A couple of weeks ago, I downloaded and set RockMelt as my default browser. How did it turn out? Read my review after the break.
A little background
RockMelt browser is a “socia media” browser created by Tim Howes and Eric Vishria, which are backed by Netscape founder Marc Andreessen. Which is why RockMelt created a lot of buzz when it was launched last November 2010.
RockMelt is based on Google’s open-source project Chromium (now on version 12) which is a cross-platform family of browsers (available for Windows, Mac and Linux) that uses the open-source web layout engine WebKit — the same engine used on Google Chrome browser and Apple Safari browser.
User Interface and Facebook
RockMelt is tabbed browsing web browser and if you’ve been using Google Chrome for a long time, you will immediately notice the similarity. On the Navigation bar, from left to right you will see the option to post a new message, Navigation controls, Address bar, Facebook sharing, Search bar (Google is the default search engine), Quite mode button. Then on both sides of the browser called EDGES, on left side of RockMelt the Friends Edge, a buddy list like feature on RockMelt that list your friends, you can also sort according to their online status and lists only those who are online. On the other side the Apps Edge, RockMelt created an APP and FEED manager where you can setup FEED URL of your favorite sites and be notify if there is a new published content. You can also interchange the places of the edges. At the bottom, is where the Facebook chat will appear.
RockMelt’s killer feature is that you can brand the browser with your Facebook account, Rockmelt actually did a good job in integrating Facebook’s popular features like Notification, Status, Facebook Sharing and Facebook Chat which is not common from other browser/software unless you install an additional software. When you brand the browser with your Facebook account, this means that any settings, bookmark, feeds and app that you setup on RockMelt will be connected to the Facebook account that is signed to the browser, so every account signed on to RockMelt will have its own sets of settings, bookmarks, feeds and apps.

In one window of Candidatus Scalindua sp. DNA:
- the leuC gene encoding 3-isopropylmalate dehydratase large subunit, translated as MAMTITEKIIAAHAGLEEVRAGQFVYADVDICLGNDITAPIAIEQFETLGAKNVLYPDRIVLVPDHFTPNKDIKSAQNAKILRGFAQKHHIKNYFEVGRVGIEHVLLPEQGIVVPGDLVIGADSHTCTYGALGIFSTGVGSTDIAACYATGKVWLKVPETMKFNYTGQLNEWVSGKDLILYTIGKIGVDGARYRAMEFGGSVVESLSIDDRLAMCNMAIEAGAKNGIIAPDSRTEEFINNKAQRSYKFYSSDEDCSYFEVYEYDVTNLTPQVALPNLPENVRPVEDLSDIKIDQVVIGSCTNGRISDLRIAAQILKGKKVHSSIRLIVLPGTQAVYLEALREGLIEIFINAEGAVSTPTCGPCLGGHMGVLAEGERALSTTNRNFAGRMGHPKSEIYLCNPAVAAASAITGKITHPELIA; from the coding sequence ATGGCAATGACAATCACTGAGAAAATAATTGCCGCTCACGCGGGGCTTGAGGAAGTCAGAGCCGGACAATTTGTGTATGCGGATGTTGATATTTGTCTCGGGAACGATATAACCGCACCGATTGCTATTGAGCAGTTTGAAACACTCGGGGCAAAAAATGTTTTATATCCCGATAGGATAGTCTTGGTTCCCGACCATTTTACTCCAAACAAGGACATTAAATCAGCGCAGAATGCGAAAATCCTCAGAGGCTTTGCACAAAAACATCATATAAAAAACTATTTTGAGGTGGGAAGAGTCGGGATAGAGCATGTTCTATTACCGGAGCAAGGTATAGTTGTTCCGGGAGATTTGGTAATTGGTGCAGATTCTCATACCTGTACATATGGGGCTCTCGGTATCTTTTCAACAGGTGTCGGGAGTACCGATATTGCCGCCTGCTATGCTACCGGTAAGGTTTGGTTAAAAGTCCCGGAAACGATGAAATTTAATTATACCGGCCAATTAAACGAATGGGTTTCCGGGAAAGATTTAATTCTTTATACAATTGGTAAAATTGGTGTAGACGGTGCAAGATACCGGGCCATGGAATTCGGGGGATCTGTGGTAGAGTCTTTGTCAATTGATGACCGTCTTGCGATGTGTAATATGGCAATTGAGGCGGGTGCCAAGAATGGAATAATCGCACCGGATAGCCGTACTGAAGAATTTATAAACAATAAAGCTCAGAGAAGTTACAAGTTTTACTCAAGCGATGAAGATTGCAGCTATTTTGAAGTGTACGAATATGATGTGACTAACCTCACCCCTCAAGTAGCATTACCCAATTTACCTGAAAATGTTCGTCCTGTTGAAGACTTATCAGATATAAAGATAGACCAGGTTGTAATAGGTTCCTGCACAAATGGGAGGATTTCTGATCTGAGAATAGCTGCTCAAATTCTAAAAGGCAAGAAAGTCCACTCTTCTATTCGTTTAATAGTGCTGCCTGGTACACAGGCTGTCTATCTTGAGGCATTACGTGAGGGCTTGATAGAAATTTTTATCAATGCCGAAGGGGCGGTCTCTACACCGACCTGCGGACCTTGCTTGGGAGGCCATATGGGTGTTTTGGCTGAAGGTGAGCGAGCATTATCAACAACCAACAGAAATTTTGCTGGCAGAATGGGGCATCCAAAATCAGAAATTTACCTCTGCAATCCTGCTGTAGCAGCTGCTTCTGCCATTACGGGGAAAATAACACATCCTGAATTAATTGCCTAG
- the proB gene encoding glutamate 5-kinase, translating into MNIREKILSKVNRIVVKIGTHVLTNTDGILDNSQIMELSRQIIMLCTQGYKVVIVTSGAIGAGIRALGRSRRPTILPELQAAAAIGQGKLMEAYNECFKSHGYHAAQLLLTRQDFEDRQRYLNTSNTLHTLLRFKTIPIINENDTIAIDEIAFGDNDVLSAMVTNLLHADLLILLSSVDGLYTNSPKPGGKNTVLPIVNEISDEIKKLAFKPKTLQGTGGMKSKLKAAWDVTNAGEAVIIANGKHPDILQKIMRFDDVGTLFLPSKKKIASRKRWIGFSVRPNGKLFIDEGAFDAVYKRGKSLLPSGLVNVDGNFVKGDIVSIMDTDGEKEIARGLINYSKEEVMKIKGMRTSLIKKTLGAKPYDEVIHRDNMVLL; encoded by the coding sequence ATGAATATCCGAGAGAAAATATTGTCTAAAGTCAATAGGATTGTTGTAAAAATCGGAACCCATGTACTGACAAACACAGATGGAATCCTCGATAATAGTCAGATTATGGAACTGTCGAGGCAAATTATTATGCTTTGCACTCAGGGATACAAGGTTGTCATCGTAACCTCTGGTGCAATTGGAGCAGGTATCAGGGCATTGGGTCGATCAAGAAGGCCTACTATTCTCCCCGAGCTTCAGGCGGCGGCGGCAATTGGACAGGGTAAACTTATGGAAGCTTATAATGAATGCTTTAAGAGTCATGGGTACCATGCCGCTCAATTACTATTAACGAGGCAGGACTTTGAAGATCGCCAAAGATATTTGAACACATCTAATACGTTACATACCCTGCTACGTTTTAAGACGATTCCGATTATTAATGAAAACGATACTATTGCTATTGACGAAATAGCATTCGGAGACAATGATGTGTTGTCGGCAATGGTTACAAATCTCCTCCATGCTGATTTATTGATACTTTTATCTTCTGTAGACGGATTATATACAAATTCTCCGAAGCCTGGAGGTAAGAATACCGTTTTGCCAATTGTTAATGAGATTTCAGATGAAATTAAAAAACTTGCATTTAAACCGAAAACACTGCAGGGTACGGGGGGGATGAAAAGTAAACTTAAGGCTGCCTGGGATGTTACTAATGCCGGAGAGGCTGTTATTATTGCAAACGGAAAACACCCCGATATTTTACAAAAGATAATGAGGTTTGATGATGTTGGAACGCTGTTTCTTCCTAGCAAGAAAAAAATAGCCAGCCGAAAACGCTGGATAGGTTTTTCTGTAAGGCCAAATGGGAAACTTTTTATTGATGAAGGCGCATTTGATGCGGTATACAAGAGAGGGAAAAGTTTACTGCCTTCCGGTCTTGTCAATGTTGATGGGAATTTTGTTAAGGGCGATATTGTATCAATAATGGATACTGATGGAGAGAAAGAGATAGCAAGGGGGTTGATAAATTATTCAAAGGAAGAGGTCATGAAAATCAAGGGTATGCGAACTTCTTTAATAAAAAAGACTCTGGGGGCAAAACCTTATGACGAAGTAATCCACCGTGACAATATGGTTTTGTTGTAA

Performance and Internet
When it comes in measuring performance, there’s nothing like benchmark scores. So if you’re a benchmark person, checkout the SunSpider JAVA Script benchmark with all 5 browser.
RockMelt SunSpider JAVA Script benchmark: 497.1ms +/- 7.7%
IE 9.0 SunSpider JAVA Script benchmark: 404.0ms +/- 15.1%
Firefox 5.0 SunSpider JAVA Script benchmark: 388.4ms +/- 17.0%
Safari SunSpider JAVA Script benchmark: 499.3ms +/- 9.2%
Chrome SunSpider JAVA Script benchmark: 350.5ms +/- 7.2%
As you can see from the SunSpider JAVA Script benchmark scores, RockMelt is a decent browser and even has a better scores than Apple’s Safari browser. Of course benchmark is one thing and doing a real world test is another. RockMelt quickly loads web pages, there are times that RockMelt even loads web pages faster than other browser that I’m using. The only issue with RockMelt is the startup time, specially when you have branded the browser with your Facebook account and setup a number of Feeds and Apps. If it’s branded RockMelt will keep opening the RockMelt “Facebook” Login page that you can either close or sign on to your Facebook account, which is annoying for most of the time.
RockMelt which is based on Google’s open-source project Chromium , you can use Chrome extensions, themes and other advanced web browser features that can be found in Google Chrome. Overall, RockMelt is a pretty decent browser, Facebook and blog adicts will surely appreciate it. Incase you want to try RockMelt, you can click here to download the browser.
Last modified: July 3, 2011